[Python-Dev] Bad interaction of __index__ and sequence repeat
ncoghlan at gmail.com
Sat Jul 29 16:06:53 CEST 2006
Armin Rigo wrote:
> There is an oversight in the design of __index__() that only just
> surfaced :-( It is responsible for the following behavior, on a 32-bit
> machine with >= 2GB of RAM:
> >>> s = 'x' * (2**100) # works!
> >>> len(s)
> This is because PySequence_Repeat(v, w) works by applying w.__index__ in
> order to call v->sq_repeat. However, __index__ is defined to clip the
> result to fit in a Py_ssize_t. This means that the above problem exists
> with all sequences, not just strings, given enough RAM to create such
> sequences with 2147483647 items.
> For reference, in 2.4 we correctly get an OverflowError.
> Argh! What should be done about it?
I've now got a patch on SF that aims to fix this properly .
The gist of the patch:
1. Redesign the PyNumber_Index C API to serve the actual use cases in the
interpreter core and the standard library.
The PEP 357 abstract C API as written was bypassed by nearly all of the
uses in the core and the standard library. The patch redesigns that API to
reduce code duplication between the various parts of the code base that were
previously calling nb_index directly.
The principal change is to provide an "is_index" output variable that the
various mp_subscript implementations can use to determine whether or not the
passed in object was an index or not, rather than having to repeat the type
check everywhere. The rationale for doing it this way:
a. you may want to try something else (e.g. the mp_subscript
implementations in the standard library try indexing before checking to see if
the object is a slice object)
b. a different error message may be wanted (e.g. the normal indexing
related Type Error doesn't make sense for sequence repetition)
c. a separate checking function would lead to repeating the check on common
code paths (e.g. if an mp_subscript implementation did the type check first,
and then PyNumber_Check did it again to see whether or not to raise an error)
The output variable solves the problem nicely: either pass in NULL to get
the default behaviour of raising a sequence indexing TypeError, or pass in a
pointer to a C int in order to be told whether or not the typecheck succeeded
without an exception actually being set if it fails (if the typecheck passes,
but the actual call fails, the exception state is set as normal).
Additionally, PyNumber_Index is redefined to raise an IndexError for values
that cannot be represented as a Py_ssize_t. The choice of IndexError was made
based on the dominant usage in the standard library (IndexError is the correct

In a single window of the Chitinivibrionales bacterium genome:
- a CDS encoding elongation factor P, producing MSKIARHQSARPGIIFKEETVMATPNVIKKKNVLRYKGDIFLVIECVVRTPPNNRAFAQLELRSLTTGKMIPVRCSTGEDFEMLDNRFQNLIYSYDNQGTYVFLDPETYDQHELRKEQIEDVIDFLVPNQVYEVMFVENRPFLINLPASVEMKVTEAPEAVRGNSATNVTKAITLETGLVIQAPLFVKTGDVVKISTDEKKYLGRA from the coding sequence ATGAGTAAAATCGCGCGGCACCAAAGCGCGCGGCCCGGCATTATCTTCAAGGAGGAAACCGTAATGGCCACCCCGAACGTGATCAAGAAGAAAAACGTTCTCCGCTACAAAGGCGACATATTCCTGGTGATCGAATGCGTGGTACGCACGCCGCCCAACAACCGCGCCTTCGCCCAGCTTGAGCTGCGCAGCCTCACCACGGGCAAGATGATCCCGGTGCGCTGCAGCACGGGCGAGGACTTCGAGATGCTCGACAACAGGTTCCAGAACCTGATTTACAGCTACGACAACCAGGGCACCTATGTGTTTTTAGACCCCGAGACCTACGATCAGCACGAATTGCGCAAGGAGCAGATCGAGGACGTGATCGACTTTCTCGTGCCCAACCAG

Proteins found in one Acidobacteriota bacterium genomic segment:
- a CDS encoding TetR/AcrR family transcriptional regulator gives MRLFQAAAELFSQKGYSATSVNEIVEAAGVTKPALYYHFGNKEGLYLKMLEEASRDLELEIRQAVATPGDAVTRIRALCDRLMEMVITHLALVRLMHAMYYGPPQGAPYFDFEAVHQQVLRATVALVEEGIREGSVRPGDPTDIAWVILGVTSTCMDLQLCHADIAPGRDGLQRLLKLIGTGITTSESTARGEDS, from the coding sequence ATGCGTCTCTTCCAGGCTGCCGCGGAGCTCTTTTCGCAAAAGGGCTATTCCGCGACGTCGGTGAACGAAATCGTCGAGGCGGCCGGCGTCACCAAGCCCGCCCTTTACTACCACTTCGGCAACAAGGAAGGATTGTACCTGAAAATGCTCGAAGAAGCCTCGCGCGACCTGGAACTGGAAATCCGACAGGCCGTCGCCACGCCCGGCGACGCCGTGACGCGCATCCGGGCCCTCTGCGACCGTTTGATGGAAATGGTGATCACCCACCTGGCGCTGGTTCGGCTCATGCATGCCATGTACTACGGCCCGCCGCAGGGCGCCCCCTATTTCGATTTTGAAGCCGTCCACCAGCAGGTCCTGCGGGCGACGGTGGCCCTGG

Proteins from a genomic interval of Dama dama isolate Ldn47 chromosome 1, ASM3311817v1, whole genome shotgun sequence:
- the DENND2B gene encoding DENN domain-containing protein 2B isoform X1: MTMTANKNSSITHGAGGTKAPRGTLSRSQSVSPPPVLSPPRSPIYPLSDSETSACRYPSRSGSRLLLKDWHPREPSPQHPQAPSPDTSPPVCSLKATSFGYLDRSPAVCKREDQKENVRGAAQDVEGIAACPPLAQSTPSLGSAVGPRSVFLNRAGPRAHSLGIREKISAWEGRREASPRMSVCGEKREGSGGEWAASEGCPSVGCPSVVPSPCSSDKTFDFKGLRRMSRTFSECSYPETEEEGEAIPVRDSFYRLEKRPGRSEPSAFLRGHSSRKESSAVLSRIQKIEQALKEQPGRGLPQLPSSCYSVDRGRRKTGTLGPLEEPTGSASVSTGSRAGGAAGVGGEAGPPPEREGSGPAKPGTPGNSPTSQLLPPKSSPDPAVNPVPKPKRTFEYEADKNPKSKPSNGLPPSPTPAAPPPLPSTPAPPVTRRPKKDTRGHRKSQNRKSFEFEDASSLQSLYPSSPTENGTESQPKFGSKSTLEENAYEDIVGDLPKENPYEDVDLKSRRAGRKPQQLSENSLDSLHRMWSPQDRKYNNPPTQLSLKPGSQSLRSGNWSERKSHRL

error to raise so that an mp_subscript implementation does the right thing).
There are only a few places that need to override the IndexError to replace it
with OverflowError (the length argument to slice.indices, sequence repetition,
the mmap constructor), whereas all of the sequence objects (list, tuple,
string, unicode, array), as well as PyObject_Get/Set/DelItem, need it to raise
Raising IndexError also benefits sequences implemented in Python, which can
def __getitem__(self, idx):
if isinstance(idx, slice):
idx = operator.index(idx) # Will raise IndexError on overflow
A second API function PyNumber_SliceIndex is added so that the clipping
semantics are still available where needed and _PyEval_SliceIndex is modified
to use the new public API. This is exposed to Python code as
With the redesigned C API, the *only* code that calls the nb_index slot
directly is the two functions in abstract.c. Everything else uses one or the
other of those interfaces. Code duplication was significantly reduced as a
result, and it should be much easier for 3rd party C libraries to do what they
need to do (i.e. implementing mp_subscript slots).
2. Redefine nb_index to return a PyObject *
Returning the PyInt/PyLong objects directly from nb_index greatly
simplified the implementation of the nb_index methods for the affected
classes. For classic classes, instance_index could be modified to simply
return the result of calling __index__, as could slot_nb_index for new-style
classes. For the standard library classes, the existing int_int method, and
the long_long method could be used instead of needing new functions.
This convenience should hold true for extension classes - instead of
needing to implement __index__ separately, they should be able to reuse their
existing __int__ or __long__ implementations.
The other benefit is that the logic to downconvert to Py_ssize_t that was
formerly invoked by long's __index__ method is now instead invoked by
PyNumber_Index and PyNumber_SliceIndex. This means that directly calling an
__index__() method allows large long results to be passed through unaffected,
but calling the indexing operator will raise IndexError if the long is outside
the memory address space:
(2 ** 100).__index__() == (2**100) # This works
operator.index(2**100) # This raises IndexError
The patch includes additions to test_index.py to cover these limit cases, as
well as the necessary updates to the C API and operator module documentation.
Nick Coghlan | ncoghlan at gmail.com | Brisbane, Australia
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